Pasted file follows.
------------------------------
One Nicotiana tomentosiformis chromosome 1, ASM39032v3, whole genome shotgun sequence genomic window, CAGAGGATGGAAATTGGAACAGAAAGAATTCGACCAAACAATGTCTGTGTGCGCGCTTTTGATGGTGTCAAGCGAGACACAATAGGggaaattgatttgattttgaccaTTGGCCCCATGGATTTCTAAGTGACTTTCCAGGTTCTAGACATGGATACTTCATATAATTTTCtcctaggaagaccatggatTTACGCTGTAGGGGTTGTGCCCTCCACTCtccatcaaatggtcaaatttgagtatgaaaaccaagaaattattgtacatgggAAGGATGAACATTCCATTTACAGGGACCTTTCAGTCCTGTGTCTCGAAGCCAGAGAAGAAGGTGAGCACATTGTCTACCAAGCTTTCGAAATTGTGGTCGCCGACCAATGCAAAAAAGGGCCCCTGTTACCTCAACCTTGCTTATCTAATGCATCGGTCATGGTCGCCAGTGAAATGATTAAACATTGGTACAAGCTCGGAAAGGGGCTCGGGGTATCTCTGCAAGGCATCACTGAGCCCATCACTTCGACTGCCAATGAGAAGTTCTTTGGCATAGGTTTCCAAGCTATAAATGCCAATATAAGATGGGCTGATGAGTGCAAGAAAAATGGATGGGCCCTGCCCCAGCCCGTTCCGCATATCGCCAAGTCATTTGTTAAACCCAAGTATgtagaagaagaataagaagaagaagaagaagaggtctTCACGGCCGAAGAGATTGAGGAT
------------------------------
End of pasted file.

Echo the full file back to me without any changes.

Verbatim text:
One Nicotiana tomentosiformis chromosome 1, ASM39032v3, whole genome shotgun sequence genomic window, CAGAGGATGGAAATTGGAACAGAAAGAATTCGACCAAACAATGTCTGTGTGCGCGCTTTTGATGGTGTCAAGCGAGACACAATAGGggaaattgatttgattttgaccaTTGGCCCCATGGATTTCTAAGTGACTTTCCAGGTTCTAGACATGGATACTTCATATAATTTTCtcctaggaagaccatggatTTACGCTGTAGGGGTTGTGCCCTCCACTCtccatcaaatggtcaaatttgagtatgaaaaccaagaaattattgtacatgggAAGGATGAACATTCCATTTACAGGGACCTTTCAGTCCTGTGTCTCGAAGCCAGAGAAGAAGGTGAGCACATTGTCTACCAAGCTTTCGAAATTGTGGTCGCCGACCAATGCAAAAAAGGGCCCCTGTTACCTCAACCTTGCTTATCTAATGCATCGGTCATGGTCGCCAGTGAAATGATTAAACATTGGTACAAGCTCGGAAAGGGGCTCGGGGTATCTCTGCAAGGCATCACTGAGCCCATCACTTCGACTGCCAATGAGAAGTTCTTTGGCATAGGTTTCCAAGCTATAAATGCCAATATAAGATGGGCTGATGAGTGCAAGAAAAATGGATGGGCCCTGCCCCAGCCCGTTCCGCATATCGCCAAGTCATTTGTTAAACCCAAGTATgtagaagaagaataagaagaagaagaagaagaggtctTCACGGCCGAAGAGATTGAGGAT